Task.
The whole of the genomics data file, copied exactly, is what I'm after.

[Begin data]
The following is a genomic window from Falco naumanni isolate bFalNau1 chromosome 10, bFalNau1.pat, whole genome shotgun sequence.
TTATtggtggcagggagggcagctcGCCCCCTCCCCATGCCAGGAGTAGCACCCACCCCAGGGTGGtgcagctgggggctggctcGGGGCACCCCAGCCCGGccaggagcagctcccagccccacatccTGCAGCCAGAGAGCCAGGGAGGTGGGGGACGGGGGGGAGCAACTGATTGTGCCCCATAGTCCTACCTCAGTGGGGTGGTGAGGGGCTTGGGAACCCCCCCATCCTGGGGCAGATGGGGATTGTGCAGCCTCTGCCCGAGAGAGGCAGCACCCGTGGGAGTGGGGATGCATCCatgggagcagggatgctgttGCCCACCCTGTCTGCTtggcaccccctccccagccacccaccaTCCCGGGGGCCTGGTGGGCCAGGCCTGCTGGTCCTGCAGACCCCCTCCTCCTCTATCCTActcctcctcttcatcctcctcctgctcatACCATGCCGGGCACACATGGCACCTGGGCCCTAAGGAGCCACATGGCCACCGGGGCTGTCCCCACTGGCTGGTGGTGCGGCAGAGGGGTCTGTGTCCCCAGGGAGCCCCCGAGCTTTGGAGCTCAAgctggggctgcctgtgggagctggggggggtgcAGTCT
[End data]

The following is a genomic window from Falco naumanni isolate bFalNau1 chromosome 10, bFalNau1.pat, whole genome shotgun sequence.
TTATtggtggcagggagggcagctcGCCCCCTCCCCATGCCAGGAGTAGCACCCACCCCAGGGTGGtgcagctgggggctggctcGGGGCACCCCAGCCCGGccaggagcagctcccagccccacatccTGCAGCCAGAGAGCCAGGGAGGTGGGGGACGGGGGGGAGCAACTGATTGTGCCCCATAGTCCTACCTCAGTGGGGTGGTGAGGGGCTTGGGAACCCCCCCATCCTGGGGCAGATGGGGATTGTGCAGCCTCTGCCCGAGAGAGGCAGCACCCGTGGGAGTGGGGATGCATCCatgggagcagggatgctgttGCCCACCCTGTCTGCTtggcaccccctccccagccacccaccaTCCCGGGGGCCTGGTGGGCCAGGCCTGCTGGTCCTGCAGACCCCCTCCTCCTCTATCCTActcctcctcttcatcctcctcctgctcatACCATGCCGGGCACACATGGCACCTGGGCCCTAAGGAGCCACATGGCCACCGGGGCTGTCCCCACTGGCTGGTGGTGCGGCAGAGGGGTCTGTGTCCCCAGGGAGCCCCCGAGCTTTGGAGCTCAAgctggggctgcctgtgggagctggggggggtgcAGTCT